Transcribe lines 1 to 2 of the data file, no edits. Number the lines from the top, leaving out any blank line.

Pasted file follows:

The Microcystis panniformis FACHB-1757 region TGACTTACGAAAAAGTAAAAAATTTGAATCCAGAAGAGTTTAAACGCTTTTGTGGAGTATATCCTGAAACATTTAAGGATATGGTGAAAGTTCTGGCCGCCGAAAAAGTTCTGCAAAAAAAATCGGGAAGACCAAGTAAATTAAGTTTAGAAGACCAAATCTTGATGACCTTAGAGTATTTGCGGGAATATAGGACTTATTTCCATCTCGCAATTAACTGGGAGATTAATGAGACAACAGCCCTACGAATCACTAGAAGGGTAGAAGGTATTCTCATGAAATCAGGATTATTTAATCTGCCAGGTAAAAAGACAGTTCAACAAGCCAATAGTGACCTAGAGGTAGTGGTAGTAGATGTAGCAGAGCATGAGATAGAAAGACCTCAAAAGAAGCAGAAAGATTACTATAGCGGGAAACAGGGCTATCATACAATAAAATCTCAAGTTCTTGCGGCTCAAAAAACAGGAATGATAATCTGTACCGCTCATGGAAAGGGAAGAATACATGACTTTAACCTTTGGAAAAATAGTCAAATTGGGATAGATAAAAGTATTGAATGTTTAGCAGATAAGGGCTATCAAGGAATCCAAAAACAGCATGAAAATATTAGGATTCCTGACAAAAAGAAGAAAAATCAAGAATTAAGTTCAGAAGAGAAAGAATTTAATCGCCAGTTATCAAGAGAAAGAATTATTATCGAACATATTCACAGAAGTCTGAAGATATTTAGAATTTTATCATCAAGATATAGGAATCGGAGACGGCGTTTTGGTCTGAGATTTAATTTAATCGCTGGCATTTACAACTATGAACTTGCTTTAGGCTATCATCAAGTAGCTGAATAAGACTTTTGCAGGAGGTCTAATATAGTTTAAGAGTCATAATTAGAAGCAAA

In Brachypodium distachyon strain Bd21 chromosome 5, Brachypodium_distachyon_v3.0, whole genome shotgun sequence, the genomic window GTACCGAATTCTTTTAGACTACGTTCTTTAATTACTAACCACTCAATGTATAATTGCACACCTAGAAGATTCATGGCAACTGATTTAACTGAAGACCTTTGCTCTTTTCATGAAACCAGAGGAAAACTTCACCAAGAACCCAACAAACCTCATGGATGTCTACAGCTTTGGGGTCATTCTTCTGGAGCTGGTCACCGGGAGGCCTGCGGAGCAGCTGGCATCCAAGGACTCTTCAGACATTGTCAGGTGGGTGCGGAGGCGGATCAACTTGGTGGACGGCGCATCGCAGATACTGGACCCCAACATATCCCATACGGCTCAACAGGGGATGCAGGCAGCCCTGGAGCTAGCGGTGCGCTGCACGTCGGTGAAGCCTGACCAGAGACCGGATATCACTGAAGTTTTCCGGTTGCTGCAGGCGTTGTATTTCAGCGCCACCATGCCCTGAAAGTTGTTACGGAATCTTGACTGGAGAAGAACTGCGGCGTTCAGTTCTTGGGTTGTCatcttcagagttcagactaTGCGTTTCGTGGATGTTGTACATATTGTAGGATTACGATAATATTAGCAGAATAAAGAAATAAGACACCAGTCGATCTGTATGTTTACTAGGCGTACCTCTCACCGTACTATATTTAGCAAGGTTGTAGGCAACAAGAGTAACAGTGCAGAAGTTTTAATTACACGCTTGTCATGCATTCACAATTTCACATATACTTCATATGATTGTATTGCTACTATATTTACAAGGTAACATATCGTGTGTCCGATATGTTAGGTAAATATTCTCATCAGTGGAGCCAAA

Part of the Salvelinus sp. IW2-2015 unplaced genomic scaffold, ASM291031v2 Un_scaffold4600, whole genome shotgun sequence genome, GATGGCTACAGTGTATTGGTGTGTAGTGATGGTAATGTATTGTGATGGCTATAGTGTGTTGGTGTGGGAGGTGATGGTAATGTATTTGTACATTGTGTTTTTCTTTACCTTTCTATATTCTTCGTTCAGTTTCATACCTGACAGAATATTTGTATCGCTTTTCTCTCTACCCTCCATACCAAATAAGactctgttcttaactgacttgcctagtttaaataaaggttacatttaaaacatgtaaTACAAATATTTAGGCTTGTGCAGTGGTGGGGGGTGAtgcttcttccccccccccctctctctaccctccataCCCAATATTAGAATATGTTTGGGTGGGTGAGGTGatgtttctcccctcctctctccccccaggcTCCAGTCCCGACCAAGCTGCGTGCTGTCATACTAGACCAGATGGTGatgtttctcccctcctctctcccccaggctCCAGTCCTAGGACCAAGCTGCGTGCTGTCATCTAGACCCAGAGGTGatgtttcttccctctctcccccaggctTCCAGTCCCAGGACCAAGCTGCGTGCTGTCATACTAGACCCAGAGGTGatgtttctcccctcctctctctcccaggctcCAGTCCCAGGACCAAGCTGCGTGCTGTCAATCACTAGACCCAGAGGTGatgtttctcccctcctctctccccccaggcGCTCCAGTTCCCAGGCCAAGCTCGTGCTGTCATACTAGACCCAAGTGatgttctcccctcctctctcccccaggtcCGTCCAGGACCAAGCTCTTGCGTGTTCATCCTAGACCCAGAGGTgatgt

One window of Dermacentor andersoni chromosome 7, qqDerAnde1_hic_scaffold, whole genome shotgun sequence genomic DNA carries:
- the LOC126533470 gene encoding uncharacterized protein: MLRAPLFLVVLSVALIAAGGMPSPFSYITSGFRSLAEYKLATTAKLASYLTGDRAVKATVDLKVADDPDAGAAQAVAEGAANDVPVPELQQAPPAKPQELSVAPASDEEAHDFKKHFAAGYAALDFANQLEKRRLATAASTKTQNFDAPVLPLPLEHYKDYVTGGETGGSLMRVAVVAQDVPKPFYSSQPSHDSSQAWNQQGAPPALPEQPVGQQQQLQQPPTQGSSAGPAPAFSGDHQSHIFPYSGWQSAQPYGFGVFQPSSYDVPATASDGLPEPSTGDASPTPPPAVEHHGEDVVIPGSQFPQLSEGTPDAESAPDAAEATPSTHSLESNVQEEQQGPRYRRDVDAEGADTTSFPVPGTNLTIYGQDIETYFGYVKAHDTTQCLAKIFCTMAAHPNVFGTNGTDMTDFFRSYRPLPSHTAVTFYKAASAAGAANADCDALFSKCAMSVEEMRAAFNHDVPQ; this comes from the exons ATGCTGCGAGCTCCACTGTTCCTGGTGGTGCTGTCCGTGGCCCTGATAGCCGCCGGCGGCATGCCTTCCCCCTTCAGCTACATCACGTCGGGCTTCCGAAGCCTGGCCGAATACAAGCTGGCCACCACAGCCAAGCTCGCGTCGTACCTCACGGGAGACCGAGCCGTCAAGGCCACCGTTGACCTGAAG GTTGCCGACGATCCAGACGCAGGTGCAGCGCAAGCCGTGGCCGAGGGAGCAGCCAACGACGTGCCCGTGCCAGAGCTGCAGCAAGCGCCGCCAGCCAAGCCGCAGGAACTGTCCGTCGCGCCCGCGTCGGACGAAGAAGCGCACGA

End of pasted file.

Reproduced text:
The Microcystis panniformis FACHB-1757 region TGACTTACGAAAAAGTAAAAAATTTGAATCCAGAAGAGTTTAAACGCTTTTGTGGAGTATATCCTGAAACATTTAAGGATATGGTGAAAGTTCTGGCCGCCGAAAAAGTTCTGCAAAAAAAATCGGGAAGACCAAGTAAATTAAGTTTAGAAGACCAAATCTTGATGACCTTAGAGTATTTGCGGGAATATAGGACTTATTTCCATCTCGCAATTAACTGGGAGATTAATGAGACAACAGCCCTACGAATCACTAGAAGGGTAGAAGGTATTCTCATGAAATCAGGATTATTTAATCTGCCAGGTAAAAAGACAGTTCAACAAGCCAATAGTGACCTAGAGGTAGTGGTAGTAGATGTAGCAGAGCATGAGATAGAAAGACCTCAAAAGAAGCAGAAAGATTACTATAGCGGGAAACAGGGCTATCATACAATAAAATCTCAAGTTCTTGCGGCTCAAAAAACAGGAATGATAATCTGTACCGCTCATGGAAAGGGAAGAATACATGACTTTAACCTTTGGAAAAATAGTCAAATTGGGATAGATAAAAGTATTGAATGTTTAGCAGATAAGGGCTATCAAGGAATCCAAAAACAGCATGAAAATATTAGGATTCCTGACAAAAAGAAGAAAAATCAAGAATTAAGTTCAGAAGAGAAAGAATTTAATCGCCAGTTATCAAGAGAAAGAATTATTATCGAACATATTCACAGAAGTCTGAAGATATTTAGAATTTTATCATCAAGATATAGGAATCGGAGACGGCGTTTTGGTCTGAGATTTAATTTAATCGCTGGCATTTACAACTATGAACTTGCTTTAGGCTATCATCAAGTAGCTGAATAAGACTTTTGCAGGAGGTCTAATATAGTTTAAGAGTCATAATTAGAAGCAAA

In Brachypodium distachyon strain Bd21 chromosome 5, Brachypodium_distachyon_v3.0, whole genome shotgun sequence, the genomic window GTACCGAATTCTTTTAGACTACGTTCTTTAATTACTAACCACTCAATGTATAATTGCACACCTAGAAGATTCATGGCAACTGATTTAACTGAAGACCTTTGCTCTTTTCATGAAACCAGAGGAAAACTTCACCAAGAACCCAACAAACCTCATGGATGTCTACAGCTTTGGGGTCATTCTTCTGGAGCTGGTCACCGGGAGGCCTGCGGAGCAGCTGGCATCCAAGGACTCTTCAGACATTGTCAGGTGGGTGCGGAGGCGGATCAACTTGGTGGACGGCGCATCGCAGATACTGGACCCCAACATATCCCATACGGCTCAACAGGGGATGCAGGCAGCCCTGGAGCTAGCGGTGCGCTGCACGTCGGTGAAGCCTGACCAGAGACCGGATATCACTGAAGTTTTCCGGTTGCTGCAGGCGTTGTATTTCAGCGCCACCATGCCCTGAAAGTTGTTACGGAATCTTGACTGGAGAAGAACTGCGGCGTTCAGTTCTTGGGTTGTCatcttcagagttcagactaTGCGTTTCGTGGATGTTGTACATATTGTAGGATTACGATAATATTAGCAGAATAAAGAAATAAGACACCAGTCGATCTGTATGTTTACTAGGCGTACCTCTCACCGTACTATATTTAGCAAGGTTGTAGGCAACAAGAGTAACAGTGCAGAAGTTTTAATTACACGCTTGTCATGCATTCACAATTTCACATATACTTCATATGATTGTATTGCTACTATATTTACAAGGTAACATATCGTGTGTCCGATATGTTAGGTAAATATTCTCATCAGTGGAGCCAAA